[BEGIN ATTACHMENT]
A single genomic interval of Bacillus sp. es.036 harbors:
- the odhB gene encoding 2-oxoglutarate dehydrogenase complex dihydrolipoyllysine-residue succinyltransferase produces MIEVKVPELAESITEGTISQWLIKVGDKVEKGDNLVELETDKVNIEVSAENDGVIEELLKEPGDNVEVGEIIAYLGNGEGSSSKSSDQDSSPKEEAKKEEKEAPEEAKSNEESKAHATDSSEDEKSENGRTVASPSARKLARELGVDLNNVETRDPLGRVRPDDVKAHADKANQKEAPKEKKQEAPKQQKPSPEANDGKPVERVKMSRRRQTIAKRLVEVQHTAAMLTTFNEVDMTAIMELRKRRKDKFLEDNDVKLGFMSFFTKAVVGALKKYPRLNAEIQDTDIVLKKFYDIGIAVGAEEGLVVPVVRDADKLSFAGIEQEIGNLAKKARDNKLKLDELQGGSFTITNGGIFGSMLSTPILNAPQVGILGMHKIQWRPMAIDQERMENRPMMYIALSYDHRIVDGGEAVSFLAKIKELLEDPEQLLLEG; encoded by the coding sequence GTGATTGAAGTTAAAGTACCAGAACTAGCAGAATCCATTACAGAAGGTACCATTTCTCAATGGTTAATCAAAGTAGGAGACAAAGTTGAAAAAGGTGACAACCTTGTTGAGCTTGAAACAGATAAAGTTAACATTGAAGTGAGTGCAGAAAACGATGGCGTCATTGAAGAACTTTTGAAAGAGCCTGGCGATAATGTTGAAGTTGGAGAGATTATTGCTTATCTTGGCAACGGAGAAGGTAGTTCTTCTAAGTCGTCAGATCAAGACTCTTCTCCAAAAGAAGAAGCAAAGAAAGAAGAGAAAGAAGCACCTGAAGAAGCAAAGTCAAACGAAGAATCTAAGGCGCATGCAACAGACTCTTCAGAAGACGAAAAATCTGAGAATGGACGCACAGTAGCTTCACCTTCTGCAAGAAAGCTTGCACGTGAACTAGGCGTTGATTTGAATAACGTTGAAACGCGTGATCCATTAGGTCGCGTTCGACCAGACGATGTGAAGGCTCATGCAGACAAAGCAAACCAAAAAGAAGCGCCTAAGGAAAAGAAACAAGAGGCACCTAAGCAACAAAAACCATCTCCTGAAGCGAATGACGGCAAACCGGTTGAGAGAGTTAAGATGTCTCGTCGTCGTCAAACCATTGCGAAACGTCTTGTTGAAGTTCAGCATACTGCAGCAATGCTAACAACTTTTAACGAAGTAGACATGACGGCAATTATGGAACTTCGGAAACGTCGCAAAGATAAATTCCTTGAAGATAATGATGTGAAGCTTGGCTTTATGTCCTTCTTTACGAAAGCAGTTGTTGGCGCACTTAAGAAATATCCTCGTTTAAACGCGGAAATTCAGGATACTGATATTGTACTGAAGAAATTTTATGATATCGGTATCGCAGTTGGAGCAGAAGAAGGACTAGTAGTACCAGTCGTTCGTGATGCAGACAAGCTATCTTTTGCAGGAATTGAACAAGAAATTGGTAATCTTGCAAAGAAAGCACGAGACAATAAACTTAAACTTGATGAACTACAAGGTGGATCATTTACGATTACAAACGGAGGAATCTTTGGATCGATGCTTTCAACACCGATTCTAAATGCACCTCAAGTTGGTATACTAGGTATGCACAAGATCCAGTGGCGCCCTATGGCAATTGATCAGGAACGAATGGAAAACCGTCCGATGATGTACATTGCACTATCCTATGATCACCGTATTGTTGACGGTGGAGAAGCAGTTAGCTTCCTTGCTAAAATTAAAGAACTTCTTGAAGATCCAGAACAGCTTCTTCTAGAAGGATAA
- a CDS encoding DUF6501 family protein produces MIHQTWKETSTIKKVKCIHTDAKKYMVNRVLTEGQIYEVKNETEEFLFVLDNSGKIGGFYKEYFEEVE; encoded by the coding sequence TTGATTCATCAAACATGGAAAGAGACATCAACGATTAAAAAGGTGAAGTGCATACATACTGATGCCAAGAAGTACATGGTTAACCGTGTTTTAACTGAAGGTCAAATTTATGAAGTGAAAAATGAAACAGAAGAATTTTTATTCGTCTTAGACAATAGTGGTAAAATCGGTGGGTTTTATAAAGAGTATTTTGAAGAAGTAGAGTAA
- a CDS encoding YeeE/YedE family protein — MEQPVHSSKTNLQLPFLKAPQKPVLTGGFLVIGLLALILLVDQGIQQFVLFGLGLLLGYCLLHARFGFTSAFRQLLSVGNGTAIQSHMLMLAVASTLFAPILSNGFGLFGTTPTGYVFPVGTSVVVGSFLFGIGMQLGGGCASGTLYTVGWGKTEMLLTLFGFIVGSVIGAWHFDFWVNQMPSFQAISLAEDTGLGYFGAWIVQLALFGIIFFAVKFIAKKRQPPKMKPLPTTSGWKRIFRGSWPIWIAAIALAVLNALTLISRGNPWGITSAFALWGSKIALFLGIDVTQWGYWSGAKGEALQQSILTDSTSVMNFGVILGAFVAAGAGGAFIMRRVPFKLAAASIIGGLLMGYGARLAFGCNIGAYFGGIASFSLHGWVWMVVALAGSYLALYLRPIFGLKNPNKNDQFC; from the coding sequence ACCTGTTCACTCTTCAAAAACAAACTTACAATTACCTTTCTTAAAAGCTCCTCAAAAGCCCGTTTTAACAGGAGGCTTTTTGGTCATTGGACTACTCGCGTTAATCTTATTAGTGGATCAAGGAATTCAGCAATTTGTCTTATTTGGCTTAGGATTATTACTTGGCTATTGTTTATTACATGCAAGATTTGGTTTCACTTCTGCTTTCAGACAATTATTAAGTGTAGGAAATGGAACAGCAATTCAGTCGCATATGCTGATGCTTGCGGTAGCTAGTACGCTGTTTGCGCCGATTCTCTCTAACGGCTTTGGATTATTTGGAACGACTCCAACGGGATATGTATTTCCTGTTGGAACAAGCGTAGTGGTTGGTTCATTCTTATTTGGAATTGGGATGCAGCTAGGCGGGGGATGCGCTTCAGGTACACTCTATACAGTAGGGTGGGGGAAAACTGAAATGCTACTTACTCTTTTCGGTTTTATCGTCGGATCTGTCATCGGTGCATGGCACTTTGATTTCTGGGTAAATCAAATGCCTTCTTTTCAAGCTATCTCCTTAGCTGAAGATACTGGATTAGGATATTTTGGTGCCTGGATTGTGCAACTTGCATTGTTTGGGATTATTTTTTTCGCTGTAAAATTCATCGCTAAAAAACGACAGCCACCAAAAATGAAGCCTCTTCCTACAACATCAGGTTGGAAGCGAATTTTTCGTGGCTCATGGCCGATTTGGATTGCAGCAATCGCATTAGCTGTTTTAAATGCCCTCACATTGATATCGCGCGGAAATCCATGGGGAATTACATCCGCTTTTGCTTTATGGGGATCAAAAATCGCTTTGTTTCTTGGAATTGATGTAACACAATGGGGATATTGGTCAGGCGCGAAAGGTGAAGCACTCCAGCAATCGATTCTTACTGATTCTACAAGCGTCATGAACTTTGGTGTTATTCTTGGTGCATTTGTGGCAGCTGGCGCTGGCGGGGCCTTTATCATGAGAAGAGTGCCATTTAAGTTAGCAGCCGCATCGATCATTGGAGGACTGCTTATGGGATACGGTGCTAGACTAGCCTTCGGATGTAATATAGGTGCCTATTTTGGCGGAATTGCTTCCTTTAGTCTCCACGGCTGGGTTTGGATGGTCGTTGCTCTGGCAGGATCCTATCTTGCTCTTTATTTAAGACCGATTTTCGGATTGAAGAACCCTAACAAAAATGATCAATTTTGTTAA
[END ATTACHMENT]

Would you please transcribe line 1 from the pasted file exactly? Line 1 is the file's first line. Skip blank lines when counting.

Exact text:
A single genomic interval of Bacillus sp. es.036 harbors: